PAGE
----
University of Hertfordshire

By the same authors

Does high tibial osteotomy change the tibia length?

Research output: Chapter in Book/Report/Conference proceedingConference contribution

  • Pierre Louis Ricci
  • Adrien Durandet
  • Amir Hossein Saveh
  • Qureish Vanat
  • Bin Wang
  • Mahmoud Chizari
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Original languageEnglish
Title of host publicationProceedings of the World Congress on Engineering 2013, WCE 2013
Pages1330-1334
Number of pages5
Volume2 LNECS
Publication statusPublished - 25 Nov 2013
Event2013 World Congress on Engineering, WCE 2013 - London, United Kingdom
Duration: 3 Jul 20135 Jul 2013

Conference

Conference2013 World Congress on Engineering, WCE 2013
CountryUnited Kingdom
CityLondon
Period3/07/135/07/13

Abstract

High Tibial Osteotomy (HTO) is an accepted means of improving the symptoms of a knee deformity such as genu varum. Patient's symptoms may improve by off-loading the diseased medial compartment of the knee by changing the axis of alignment. This means that loading of the knee joint changes to the less diseased lateral compartment by an osteotomy and opening wedge thereby reducing pain, swelling, and stiffness associated with arthritis. By implication this is major surgery and requires careful preoperative assessment taking into account, patient factors, joint geometry and degree of disease in affected and less affected compartments. This study analyzes the effect of surgery on the ultimate length of the tibia compared to its preoperative state. Both Opening and Closing Wedge osteotomies were investigated in this study. The results showed that the length of tibia would increase following the Opening Wedge HTO and it would decrease by a Closing Wedge HTO. Although the change in the length of the tibia was small in comparison to its overall length the possibility of bone lengthening must be considered carefully when determining an Opening or Closing Wedge HTO, especially when a large correction angle is required.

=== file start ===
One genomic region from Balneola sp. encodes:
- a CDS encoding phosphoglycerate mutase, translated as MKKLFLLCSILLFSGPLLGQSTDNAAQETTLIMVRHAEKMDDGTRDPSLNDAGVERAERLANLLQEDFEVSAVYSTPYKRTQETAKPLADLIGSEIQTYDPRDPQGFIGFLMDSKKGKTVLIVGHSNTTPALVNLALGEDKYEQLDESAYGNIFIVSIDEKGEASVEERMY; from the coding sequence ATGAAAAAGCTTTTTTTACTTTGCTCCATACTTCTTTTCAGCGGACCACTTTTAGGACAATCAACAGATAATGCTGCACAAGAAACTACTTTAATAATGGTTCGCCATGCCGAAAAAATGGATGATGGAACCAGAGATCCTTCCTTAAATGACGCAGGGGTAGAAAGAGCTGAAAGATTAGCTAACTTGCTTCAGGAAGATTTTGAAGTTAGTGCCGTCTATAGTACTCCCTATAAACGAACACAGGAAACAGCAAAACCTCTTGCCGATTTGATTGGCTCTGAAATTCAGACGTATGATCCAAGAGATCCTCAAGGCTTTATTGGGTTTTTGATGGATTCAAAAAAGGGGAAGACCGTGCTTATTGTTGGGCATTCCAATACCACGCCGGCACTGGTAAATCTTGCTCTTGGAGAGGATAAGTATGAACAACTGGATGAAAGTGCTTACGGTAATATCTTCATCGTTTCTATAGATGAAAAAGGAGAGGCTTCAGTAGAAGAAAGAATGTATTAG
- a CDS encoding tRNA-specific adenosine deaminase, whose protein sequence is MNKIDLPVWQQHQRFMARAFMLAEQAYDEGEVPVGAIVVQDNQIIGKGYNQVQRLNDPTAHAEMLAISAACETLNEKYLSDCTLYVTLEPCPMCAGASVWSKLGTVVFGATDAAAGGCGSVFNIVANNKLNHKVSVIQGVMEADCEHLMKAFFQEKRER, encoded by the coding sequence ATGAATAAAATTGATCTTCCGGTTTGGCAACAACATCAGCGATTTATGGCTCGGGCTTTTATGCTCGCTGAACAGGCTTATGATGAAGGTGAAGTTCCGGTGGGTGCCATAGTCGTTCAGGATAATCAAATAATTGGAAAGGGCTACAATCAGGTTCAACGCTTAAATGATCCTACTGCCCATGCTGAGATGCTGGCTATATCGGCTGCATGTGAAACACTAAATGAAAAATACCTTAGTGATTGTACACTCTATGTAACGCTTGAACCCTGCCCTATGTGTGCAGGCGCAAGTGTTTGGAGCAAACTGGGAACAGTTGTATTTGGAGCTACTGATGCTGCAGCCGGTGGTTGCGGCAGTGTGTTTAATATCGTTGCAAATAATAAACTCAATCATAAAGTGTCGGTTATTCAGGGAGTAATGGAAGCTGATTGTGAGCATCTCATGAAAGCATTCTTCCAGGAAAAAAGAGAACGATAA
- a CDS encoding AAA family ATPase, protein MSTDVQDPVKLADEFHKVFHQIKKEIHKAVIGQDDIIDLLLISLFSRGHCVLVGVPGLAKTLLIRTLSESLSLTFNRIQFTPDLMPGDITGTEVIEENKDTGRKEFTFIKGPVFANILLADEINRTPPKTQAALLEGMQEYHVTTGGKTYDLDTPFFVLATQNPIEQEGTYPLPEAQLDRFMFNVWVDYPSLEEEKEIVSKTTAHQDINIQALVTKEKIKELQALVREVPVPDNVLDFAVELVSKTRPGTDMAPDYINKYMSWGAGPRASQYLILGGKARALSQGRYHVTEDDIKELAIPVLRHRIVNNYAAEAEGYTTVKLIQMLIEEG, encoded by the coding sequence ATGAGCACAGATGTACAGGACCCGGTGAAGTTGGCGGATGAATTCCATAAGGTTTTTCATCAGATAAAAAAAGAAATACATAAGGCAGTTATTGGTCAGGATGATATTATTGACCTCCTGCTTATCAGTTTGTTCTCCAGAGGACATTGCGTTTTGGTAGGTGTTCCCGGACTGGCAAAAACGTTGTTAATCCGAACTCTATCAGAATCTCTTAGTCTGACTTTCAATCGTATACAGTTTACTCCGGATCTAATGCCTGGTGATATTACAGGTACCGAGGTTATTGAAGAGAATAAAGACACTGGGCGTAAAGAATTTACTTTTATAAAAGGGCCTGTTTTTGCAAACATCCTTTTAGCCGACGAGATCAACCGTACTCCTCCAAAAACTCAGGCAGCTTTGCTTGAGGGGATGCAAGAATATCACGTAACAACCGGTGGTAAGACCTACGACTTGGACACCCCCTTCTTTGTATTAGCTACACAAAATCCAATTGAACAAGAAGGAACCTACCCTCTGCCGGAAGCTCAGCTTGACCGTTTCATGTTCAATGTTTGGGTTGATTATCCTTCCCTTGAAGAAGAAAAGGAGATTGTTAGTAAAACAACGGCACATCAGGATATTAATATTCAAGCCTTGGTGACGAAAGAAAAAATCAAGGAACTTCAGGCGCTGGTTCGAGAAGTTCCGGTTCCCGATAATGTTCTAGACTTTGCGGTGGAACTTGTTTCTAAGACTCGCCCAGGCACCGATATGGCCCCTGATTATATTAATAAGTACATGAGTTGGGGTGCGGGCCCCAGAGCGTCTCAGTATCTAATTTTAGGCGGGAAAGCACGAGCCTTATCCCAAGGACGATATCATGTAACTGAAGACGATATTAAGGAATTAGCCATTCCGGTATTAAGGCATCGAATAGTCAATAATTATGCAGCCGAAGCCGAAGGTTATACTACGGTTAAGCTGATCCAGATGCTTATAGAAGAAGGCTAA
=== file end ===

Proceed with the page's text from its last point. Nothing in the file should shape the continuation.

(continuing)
ID: 16170637